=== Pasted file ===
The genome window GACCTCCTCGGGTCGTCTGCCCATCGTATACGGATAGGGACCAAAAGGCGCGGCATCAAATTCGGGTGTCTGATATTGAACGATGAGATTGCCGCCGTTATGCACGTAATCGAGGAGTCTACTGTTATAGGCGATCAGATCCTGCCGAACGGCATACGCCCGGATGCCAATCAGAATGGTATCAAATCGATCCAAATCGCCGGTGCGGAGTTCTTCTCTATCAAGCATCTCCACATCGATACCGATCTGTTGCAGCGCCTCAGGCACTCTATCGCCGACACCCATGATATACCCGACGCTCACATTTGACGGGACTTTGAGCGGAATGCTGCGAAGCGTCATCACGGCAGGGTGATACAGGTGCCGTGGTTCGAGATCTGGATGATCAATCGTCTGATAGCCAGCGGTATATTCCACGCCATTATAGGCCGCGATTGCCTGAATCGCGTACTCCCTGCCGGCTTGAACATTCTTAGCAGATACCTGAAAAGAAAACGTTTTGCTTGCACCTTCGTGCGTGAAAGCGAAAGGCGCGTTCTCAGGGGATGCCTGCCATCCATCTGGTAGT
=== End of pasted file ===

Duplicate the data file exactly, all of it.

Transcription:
The genome window GACCTCCTCGGGTCGTCTGCCCATCGTATACGGATAGGGACCAAAAGGCGCGGCATCAAATTCGGGTGTCTGATATTGAACGATGAGATTGCCGCCGTTATGCACGTAATCGAGGAGTCTACTGTTATAGGCGATCAGATCCTGCCGAACGGCATACGCCCGGATGCCAATCAGAATGGTATCAAATCGATCCAAATCGCCGGTGCGGAGTTCTTCTCTATCAAGCATCTCCACATCGATACCGATCTGTTGCAGCGCCTCAGGCACTCTATCGCCGACACCCATGATATACCCGACGCTCACATTTGACGGGACTTTGAGCGGAATGCTGCGAAGCGTCATCACGGCAGGGTGATACAGGTGCCGTGGTTCGAGATCTGGATGATCAATCGTCTGATAGCCAGCGGTATATTCCACGCCATTATAGGCCGCGATTGCCTGAATCGCGTACTCCCTGCCGGCTTGAACATTCTTAGCAGATACCTGAAAAGAAAACGTTTTGCTTGCACCTTCGTGCGTGAAAGCGAAAGGCGCGTTCTCAGGGGATGCCTGCCATCCATCTGGTAGT